Have you truly committed to creating the best work you can, or have you relied on your talent and just satisfied the minimum required by others?
Here’s the thing: getting better at something is hard work, and really refining a skill to what can be considered a professional level takes even more work. It takes time, and assessment, and making a mess, and getting feedback, and reassessment, and fortitude. It takes analysis when it’s not going well and confidence at that time, too. And it takes big picture thinking. Before you bemoan what’s going on with your field or with your talent, take an honest look at what you’ve been doing and what’s been working and what’s not been working. Consider whether you’ve really been giving 100%, or is it possible that for one reason or another you’ve been giving less?
Ego-wise, giving less than your all is practical. That way if you fall short, there’s always a part of you that knows you aren’t really sure what would have happened if indeed you had gone all in, and secretly this also saves you from rejection. Well, I didn’t really do everything I could, so…
And look – if you do take the time to assess your level of commitment, and you discover that you’re not giving your all, you do have a choice. Maybe that level of commitment and investment and sacrifice for something is not really what you had in mind, and that’s ok. After all, most people who enter into a creative field were not informed of the solopreneur part before getting into the creative part. Deciding you don’t want to do something is not a “bad” decision. You should honor what’s truly right for you. The point here is to consider whether any thoughts of quitting are coming before or after a true assessment of your situation and what you are willing to do about it. And what you are willing to do about it is up to you.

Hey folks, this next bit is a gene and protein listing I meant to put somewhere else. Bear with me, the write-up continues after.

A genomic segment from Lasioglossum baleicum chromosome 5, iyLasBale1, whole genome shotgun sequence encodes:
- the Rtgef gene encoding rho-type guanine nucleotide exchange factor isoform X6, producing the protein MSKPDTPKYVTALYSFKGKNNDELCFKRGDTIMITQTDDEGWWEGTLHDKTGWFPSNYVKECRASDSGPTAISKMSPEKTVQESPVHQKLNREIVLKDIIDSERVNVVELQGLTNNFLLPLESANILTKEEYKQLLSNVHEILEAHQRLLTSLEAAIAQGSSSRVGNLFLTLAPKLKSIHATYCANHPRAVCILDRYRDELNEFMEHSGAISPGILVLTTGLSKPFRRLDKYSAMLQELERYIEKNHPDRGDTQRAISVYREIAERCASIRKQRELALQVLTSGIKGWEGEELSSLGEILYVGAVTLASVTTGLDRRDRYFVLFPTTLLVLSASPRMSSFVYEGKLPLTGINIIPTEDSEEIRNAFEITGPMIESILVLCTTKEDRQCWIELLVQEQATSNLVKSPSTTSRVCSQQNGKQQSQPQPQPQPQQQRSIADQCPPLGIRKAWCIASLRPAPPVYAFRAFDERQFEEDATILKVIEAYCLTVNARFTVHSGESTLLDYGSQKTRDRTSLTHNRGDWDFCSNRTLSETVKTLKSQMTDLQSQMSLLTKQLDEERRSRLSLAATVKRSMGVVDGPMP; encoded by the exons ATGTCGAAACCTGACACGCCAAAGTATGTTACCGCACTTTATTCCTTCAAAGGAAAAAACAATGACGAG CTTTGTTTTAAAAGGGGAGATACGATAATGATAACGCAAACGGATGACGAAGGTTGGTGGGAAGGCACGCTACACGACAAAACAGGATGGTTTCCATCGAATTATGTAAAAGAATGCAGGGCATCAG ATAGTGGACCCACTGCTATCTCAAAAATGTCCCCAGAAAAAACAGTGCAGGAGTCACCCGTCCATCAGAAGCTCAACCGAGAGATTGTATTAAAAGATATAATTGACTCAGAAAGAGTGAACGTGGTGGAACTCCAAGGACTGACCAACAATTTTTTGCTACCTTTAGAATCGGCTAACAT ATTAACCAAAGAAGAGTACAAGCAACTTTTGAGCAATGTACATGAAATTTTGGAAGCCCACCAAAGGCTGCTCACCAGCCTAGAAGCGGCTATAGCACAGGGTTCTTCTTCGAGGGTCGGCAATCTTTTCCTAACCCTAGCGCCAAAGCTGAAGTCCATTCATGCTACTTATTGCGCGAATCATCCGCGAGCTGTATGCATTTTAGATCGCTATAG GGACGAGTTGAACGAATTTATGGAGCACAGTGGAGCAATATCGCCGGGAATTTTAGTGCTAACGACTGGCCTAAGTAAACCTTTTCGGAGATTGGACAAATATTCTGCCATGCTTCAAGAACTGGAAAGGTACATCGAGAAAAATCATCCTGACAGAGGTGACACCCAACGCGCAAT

So if this describes you, take a moment and dig deep. You might find there’s quite a lot to do still before you can honestly say you gave it your all.
P.S. I still throw a mean roundhouse kick. 😉